SouthFlorida.com
Hungry for a good conversation? Join our Facebook group "Let's Eat, South Florida" where our readers and writers share tips about restaurants, recipes and more.

Did your tire pressure light come on today? It's probably because of the colder weather.

David Selig
Contact ReporterSouth Florida Sun Sentinel

If the tire pressure light on your dashboard popped on today, you’re not alone.

Weather plays a large factor in your tire pressure, and a sharp drop in temperature — as we’ve experienced in South Florida — can cause your tires to underinflate.

“If your tire pressure has been set during the hot summer months, the first major cold wave will cause the air to contract inside your tire, lowering the pressure, thus setting off your [Tire Pressure Monitoring System],” the website AccuWeather writes.

Tire company Les Schwab says tire pressure “can decrease about 1 PSI (pound per square inch) for every 10 degrees the temperature drops. It's not that more air is escaping your tires, but rather the air inside the tire condenses, taking up less space when it's cold. It's similar to how a cake, just out of the oven, flattens out a bit as it cools.”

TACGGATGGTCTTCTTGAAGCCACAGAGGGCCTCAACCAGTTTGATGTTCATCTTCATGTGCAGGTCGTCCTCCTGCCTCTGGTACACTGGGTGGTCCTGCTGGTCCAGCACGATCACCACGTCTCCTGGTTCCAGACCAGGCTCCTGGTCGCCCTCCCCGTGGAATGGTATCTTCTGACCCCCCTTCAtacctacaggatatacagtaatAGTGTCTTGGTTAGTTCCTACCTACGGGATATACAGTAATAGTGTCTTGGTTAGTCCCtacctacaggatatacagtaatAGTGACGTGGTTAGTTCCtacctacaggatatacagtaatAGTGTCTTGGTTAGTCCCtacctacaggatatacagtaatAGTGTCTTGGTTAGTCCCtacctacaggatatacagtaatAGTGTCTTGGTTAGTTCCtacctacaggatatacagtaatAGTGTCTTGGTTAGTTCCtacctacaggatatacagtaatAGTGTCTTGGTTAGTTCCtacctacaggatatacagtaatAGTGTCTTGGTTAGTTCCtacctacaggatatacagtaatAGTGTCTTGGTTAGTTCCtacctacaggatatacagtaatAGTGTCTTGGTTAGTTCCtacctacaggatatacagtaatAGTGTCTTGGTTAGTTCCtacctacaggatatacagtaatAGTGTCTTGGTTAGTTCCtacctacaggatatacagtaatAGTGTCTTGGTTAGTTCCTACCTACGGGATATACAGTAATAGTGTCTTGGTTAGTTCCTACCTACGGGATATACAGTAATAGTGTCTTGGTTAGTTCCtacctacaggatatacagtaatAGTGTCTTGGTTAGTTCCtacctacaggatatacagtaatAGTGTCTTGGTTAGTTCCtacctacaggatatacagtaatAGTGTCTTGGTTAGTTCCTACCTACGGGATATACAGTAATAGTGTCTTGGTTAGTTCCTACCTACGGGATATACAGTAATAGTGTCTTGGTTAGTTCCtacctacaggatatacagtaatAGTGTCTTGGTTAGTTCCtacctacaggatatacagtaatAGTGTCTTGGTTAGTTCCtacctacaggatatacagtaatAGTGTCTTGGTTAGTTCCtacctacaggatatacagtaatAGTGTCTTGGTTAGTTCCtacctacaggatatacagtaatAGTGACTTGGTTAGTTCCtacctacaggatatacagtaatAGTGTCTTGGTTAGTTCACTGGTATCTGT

So, even though our temperatures are still much higher than our pals up north, the sudden change can trigger that pesky light. It might go off on its own as the temperature warms up, but it’s recommended to check your tire pressure once a month anyway, so this might be a good time to measure the PSI and top them off with some additional air.

As Les Schwab says, “the TPMS light means your tires are at least 25 percent below the proper air pressure. This is a safety risk, especially if you’re carrying a load close to your vehicle’s max capacity. There’s a greater chance of tire failure, compromised handling and increased wear and tear on your tires. Your gas mileage could also suffer.”

So, make the most of that rare sweater day and find a gas station with free air.

David Selig is Senior Digital Editor at the Sun Sentinel. Contact him at dselig@sun-sentinel.com.

Copyright © 2018, South Florida
65°